At the recent Textile Services Association (TSA) Spring Conference, Shyju Skariah, director of programmes and projects for the Association, spoke about key focus areas he oversees. “Data is important,” he stressed: “The first step to treasuring something is to measure it. What we need across these project categories is data. Led by data, we can address things that are important to you.”
“This is a dynamic area and busier than the beginning of the year,” said Skariah as he outlined the current TSA projects and related workstream. The five key areas for the TSA’ projects portfolio are represented by Steering Groups. These groups achieve the desired results by initiating specific projects to address a need. However, there are also these stand-alone projects that may not fit into any of the key areas per se. They include:
¦ Value of linen – how can we make the most of its life cycle. How can we fill the gaps?
¦ Care homes – how are they managing laundry? “It is a great marketplace possibly bigger than NHS.
“None of the work we do is possible without the more than 100 members contributing and making a difference to this workstream,” said Skariah. “Now, we have been going on about this for a long time and we will have some amazing results we can use now and in the future and it is the laundries recycling scheme.
“This has received the most engagement across our market and outside with hotels. Our aim is to develop and maintain a scheme that is inclusive while getting high-quality results. Our key criteria for our recycling scheme is to enable fibre to fibre technologies, not scrapping so a sheet becomes a sheet or another textile product which can be further recycled….” At this moment we are developing an accreditation standard and subsequently offer audits to ensure that the scheme is functioning as it is designed to. We have developed a scheme that can enable our industry to achieve just that.
“Anyone involved with laundering wouldn’t be strangers to the importance to British and International standards as most products and services are driven by standards.”
Technical Standards Steering Group
“This is a resource-intensive and expert area but we do need to be on top of keeping all the standards relevant that directly or indirectly impact laundry operations. With all of the work we do, whether it is engineering, standards, health and safety or sustainability, people are at the centre of it. The ultimate aim of TSA’s knowledge networks is to mange and steward the laundry industry’s knowledge assets. How do we disseminate these knowledge assets to the next generation of launderers? Training is then central to this aim. Working with our members’ internal training objectives, we put together our annual training portfolio to fill those gaps at an industrial level. We have had amazing feedback that we are delivering it well. We are now adding newer training and need to work together to overcome challenges. PPE training is a complicated process and we need input on that to develop for the future,” reported Skariah.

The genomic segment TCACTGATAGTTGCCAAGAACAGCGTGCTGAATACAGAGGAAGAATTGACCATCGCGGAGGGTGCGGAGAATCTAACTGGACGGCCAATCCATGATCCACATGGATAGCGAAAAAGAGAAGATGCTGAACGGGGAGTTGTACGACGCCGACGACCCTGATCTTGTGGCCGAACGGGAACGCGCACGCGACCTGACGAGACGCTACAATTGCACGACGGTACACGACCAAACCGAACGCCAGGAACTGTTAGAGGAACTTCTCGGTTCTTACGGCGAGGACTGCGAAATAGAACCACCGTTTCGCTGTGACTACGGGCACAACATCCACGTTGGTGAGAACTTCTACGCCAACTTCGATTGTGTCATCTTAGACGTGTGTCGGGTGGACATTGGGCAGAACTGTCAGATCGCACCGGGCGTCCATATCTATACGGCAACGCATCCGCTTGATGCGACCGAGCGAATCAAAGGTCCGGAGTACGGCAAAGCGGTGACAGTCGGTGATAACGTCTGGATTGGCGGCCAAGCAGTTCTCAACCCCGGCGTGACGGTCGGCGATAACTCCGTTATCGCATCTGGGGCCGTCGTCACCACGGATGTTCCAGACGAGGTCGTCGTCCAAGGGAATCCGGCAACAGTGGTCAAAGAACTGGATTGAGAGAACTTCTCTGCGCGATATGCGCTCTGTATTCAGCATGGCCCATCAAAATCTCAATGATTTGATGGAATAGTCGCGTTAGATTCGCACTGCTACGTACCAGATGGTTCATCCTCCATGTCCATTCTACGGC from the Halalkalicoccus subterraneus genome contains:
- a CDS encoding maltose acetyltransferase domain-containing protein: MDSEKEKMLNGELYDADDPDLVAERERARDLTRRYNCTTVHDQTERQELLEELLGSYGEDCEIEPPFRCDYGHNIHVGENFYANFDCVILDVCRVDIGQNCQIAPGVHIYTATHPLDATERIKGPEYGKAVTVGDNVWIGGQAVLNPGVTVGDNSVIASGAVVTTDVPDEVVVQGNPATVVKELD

Health and safety
Gary Youngson of Elis spoke about the importance of the TSA’s work on Health and Safety, saying: “We all need a safer and better place to work. We are making the best progress. Initially people were reluctant to share experiences. We heard from Charlie Betteridge (as he opened the conference) that everybody is in same boat, and we have similar machines and processes. We must learn lessons from one another to make a big difference in the workplace. Now we have an honest bunch of peoples sharing knowledge which means we can help avoid accidents and illnesses in the industry.
“This work should not be underestimated. We have worked hard on templates, recording accidents comparable to other industries comparing now with other businesses in our industry instead of manufacturing, for example.”
Skariah explained: “In 2021 incidents were led by slips, trips and falls followed closely by manual handling injuries – life changing situations for people in factories. We use this data and target specialists such as Christian Harrison so you can take away this knowledge and introduce it into your businesses. It helps us tailor specific publications, creating them and putting them on the TSA website to enable members to make workplaces safer. We have designed that material and it is there for you to use.
“At the last meeting we had a representative from HSE. It is important that we continue to do this and have a proactive approach to networking with HSE and to share our knowledge of the laundry industry and how it works. They will inspect then work with us and we can have sensible answers to our problems.”
The subject of delivery drivers’ safety was raised and the question was posed whether TSA could work with healthcare and hospitality on this. “Absolutely,” said Skariah. “We deliver into thousands of premises every day that we have no control over. We need to engage with other industries to ensure safe delivery for drivers; for example, no steep ramps, or spiral staircases to negotiate.”
More reports follow….